Tips To Protect Your Data On AWS

As companies are moving to a cloud infrastructure, including Amazon Web Services, to take advantage of new resources and elastic storage power, protecting your data on the cloud becomes challenging. But they must put in place a security policy adapted under pain of being victims of leaks of personal or confidential data. The Deep Root Analytics database ranked 198 million registered voters by their political trends in 48 categories. In addition to their names, it contained their date of birth, their home address, their phone numbers.

Created at the time of the presidential election of 2012 in the United States, this huge file (1.1 TB) was stored on a public cloud Amazon Web Services by Deep Root Analytics. But in June 2017, the UpGuard Cyber Risk team found that this file is not protected at all: anyone could access it by entering the Amazon “dra-dw” subdomain. This leakage of personal data was inevitable, AWS S3 being misconfigured. This example, which is not unique, confirms that organizations must not feel that their data is secure when they are in the cloud.

It is up to them to be more vigilant and to put in place a suitable security policy. Understanding the Shared Responsibility Model As part of a shared responsibility model, the provider and the customer are both responsible for securing the cloud. The provider, Amazon, is responsible for “cloud” security, that is, its infrastructure that includes hosting facilities, hardware, and software. Amazon’s responsibility includes protection against intrusions and the detection of fraud and abuse. The customer, in turn, is responsible for security “in” the cloud, that is, the organization’s own content, applications using AWS and identity access management, and its internal infrastructure like firewalls and the network. How to secure your data on the AWS platform? Enable CloudTrail on all AWSs and enable CloudTrail log validation. Activating CloudTrail generates logs. API call history provides access to data such as resource changes. With valid CloudTrail log validation, it is possible to identify any changes to log files.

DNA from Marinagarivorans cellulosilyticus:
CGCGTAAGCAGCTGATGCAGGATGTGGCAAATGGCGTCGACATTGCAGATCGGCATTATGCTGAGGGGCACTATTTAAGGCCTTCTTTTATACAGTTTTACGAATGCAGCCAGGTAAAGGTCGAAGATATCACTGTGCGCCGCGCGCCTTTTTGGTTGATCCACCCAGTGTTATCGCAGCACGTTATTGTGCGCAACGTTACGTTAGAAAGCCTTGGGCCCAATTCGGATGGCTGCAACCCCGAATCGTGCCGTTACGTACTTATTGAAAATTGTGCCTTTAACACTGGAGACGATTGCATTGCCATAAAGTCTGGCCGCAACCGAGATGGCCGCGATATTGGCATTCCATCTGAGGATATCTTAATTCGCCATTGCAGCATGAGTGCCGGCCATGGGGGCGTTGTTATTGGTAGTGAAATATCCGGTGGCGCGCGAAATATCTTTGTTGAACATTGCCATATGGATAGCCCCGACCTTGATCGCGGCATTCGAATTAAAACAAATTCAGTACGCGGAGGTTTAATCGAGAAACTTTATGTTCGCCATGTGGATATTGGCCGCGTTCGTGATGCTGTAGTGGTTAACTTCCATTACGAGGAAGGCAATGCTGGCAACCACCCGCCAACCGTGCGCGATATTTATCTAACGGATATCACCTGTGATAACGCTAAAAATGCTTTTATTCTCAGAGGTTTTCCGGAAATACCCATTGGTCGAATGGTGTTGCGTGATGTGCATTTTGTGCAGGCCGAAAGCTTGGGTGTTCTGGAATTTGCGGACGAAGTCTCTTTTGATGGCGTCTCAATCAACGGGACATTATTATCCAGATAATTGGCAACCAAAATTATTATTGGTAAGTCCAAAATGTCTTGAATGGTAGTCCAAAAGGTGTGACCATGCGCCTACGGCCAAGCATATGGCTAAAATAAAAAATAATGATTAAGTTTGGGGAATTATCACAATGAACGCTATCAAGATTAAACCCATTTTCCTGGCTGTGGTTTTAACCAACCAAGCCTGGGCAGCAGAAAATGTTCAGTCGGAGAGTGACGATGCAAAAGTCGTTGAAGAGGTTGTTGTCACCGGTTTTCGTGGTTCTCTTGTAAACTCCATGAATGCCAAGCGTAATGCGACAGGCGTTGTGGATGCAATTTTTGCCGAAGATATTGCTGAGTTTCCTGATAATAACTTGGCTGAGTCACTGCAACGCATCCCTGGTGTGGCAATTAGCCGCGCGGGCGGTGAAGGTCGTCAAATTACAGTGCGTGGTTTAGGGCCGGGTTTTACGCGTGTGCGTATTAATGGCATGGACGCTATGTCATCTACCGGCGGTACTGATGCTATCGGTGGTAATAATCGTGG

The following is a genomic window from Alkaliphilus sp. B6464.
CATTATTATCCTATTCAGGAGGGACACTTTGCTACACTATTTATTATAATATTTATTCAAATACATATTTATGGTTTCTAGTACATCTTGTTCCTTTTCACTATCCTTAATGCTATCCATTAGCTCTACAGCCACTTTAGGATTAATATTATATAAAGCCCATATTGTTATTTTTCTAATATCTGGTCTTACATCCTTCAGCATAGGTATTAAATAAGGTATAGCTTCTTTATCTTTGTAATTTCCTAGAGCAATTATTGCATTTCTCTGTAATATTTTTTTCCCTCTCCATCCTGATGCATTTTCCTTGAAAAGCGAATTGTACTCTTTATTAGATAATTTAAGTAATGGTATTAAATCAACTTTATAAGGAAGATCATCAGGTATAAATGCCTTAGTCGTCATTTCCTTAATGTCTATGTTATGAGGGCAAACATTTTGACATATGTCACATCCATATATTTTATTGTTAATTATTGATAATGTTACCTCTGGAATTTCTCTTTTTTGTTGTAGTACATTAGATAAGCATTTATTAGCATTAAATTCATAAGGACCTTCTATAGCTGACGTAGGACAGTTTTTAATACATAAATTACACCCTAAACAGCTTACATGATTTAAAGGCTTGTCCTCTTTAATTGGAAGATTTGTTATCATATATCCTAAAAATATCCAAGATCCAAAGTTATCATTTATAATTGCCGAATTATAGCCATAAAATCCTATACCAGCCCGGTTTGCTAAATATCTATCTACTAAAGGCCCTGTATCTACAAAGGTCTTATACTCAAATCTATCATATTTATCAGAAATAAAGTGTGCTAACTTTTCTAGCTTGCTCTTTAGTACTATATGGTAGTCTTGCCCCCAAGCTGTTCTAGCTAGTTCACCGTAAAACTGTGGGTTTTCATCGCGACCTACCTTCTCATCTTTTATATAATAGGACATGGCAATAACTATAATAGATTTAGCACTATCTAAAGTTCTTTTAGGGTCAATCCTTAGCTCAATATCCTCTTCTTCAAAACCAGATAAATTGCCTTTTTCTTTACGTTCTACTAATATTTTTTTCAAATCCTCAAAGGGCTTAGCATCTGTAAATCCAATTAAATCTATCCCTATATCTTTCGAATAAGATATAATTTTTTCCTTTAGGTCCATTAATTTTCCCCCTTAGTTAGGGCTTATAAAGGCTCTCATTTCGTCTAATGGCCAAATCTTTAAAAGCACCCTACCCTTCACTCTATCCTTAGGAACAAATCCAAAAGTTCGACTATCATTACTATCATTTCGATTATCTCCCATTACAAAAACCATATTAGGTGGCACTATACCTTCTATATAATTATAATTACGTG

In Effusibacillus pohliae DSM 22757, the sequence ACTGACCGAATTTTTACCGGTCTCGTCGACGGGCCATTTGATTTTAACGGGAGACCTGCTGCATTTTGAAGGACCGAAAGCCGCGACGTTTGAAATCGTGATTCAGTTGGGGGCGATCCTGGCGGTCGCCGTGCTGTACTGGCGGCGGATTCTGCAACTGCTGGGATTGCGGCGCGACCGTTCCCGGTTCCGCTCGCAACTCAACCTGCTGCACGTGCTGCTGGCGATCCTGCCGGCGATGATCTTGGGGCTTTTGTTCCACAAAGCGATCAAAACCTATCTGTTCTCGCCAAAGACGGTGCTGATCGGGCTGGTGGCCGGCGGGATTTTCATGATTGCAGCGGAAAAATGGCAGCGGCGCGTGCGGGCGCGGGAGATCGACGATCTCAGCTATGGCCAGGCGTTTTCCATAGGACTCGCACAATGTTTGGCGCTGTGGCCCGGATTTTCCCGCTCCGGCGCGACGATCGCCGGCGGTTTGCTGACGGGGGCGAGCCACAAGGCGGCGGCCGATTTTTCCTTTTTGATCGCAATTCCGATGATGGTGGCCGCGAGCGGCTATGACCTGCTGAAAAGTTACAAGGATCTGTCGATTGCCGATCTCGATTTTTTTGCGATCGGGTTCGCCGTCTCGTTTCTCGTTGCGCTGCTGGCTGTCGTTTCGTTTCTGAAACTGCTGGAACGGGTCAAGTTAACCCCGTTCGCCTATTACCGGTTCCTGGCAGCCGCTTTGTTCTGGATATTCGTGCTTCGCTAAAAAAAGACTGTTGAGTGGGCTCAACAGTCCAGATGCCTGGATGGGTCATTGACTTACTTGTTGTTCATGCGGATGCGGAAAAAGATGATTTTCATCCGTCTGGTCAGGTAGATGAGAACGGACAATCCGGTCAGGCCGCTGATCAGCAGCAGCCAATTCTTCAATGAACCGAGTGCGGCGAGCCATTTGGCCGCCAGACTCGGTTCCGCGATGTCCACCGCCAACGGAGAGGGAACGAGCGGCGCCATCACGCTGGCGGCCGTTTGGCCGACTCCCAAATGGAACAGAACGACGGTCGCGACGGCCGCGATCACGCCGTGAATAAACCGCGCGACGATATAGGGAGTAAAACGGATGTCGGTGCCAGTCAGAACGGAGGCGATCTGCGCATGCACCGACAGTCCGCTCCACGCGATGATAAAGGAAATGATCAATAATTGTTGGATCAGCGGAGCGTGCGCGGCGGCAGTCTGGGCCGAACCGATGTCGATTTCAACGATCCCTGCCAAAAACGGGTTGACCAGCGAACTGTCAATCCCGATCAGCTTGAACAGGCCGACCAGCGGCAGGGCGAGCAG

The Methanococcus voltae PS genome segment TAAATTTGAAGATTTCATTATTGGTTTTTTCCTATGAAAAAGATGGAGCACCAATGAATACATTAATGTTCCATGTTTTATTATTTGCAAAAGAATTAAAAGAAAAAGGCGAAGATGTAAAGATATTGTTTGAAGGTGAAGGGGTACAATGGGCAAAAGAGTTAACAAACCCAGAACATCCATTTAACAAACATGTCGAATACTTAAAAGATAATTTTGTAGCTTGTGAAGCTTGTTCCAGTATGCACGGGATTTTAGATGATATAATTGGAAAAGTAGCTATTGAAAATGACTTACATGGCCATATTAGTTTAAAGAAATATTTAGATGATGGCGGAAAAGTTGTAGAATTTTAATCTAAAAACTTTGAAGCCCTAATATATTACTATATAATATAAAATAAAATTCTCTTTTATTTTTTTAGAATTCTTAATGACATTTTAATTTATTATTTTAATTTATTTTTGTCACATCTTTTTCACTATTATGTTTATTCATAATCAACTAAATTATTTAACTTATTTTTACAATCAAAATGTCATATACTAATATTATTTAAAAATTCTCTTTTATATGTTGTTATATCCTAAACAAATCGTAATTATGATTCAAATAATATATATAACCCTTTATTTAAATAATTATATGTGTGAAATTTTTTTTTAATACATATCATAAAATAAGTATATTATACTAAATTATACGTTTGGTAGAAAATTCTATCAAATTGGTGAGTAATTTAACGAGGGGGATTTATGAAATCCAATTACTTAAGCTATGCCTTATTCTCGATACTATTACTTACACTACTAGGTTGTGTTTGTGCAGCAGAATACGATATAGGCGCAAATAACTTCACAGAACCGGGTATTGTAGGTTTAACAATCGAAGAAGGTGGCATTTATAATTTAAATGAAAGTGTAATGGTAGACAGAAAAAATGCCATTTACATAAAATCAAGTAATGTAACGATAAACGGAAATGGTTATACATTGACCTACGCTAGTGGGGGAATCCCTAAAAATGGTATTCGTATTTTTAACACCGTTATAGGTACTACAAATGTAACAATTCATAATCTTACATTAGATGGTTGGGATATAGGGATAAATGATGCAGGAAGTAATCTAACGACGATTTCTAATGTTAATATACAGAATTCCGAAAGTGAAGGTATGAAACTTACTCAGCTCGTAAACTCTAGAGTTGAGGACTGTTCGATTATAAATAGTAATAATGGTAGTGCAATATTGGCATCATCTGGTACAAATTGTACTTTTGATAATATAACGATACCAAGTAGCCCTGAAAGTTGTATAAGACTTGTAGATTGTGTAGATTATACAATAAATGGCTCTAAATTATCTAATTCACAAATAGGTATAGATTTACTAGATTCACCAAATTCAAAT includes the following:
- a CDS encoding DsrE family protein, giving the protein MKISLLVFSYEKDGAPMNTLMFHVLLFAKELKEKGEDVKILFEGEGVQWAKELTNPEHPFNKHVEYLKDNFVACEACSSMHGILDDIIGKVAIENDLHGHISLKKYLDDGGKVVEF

These logs can be redirected to a Security Information Management System (SIEM)to detect abnormal behavior and obtain alerts on cyberattacks or abnormal behavior. Enable logging of CloudTrail AWS S3 bucket access. Enabling access logging tracks access and identifies potential attempts to gain unauthorized access. Enable stream logging for the Virtual Private Cloud (VPC). These logs are used to monitor the network traffic passing through the VPC and to warn of abnormal activity.

Apply a strict policy for access. The AWS Identity and Access Management(IAM) solution makes it easy to manage user policies, passwords, access keys, authentication, authorizations to set up … The AWS IAM interface enables us to do delegation by role.

This reduces the risk of inadvertently granting excessive permissions and privileges to a user and improving the efficiency of permissions management. Restrict access to CloudTrail bucket logs and use multifunction authentication for bucket removal.

Unrestricted access, even for administrators, increases the risk of unauthorized access if credentials are stolen after a phishing attack. Encrypt the data as well as the logs. In the case of cloud data migration (data from enterprise to AWS / between AWS services / between AWS instances) this action must be performed through a secure channel to ensure confidentiality, integrity, and non-repudiation.

Do not lose your keys! More seriously, this means that you should not use access keys with root accounts. Instead, create role-based accounts and avoid using root user accounts. Finally, do not forget to delete unused keys and disable inactive accounts.

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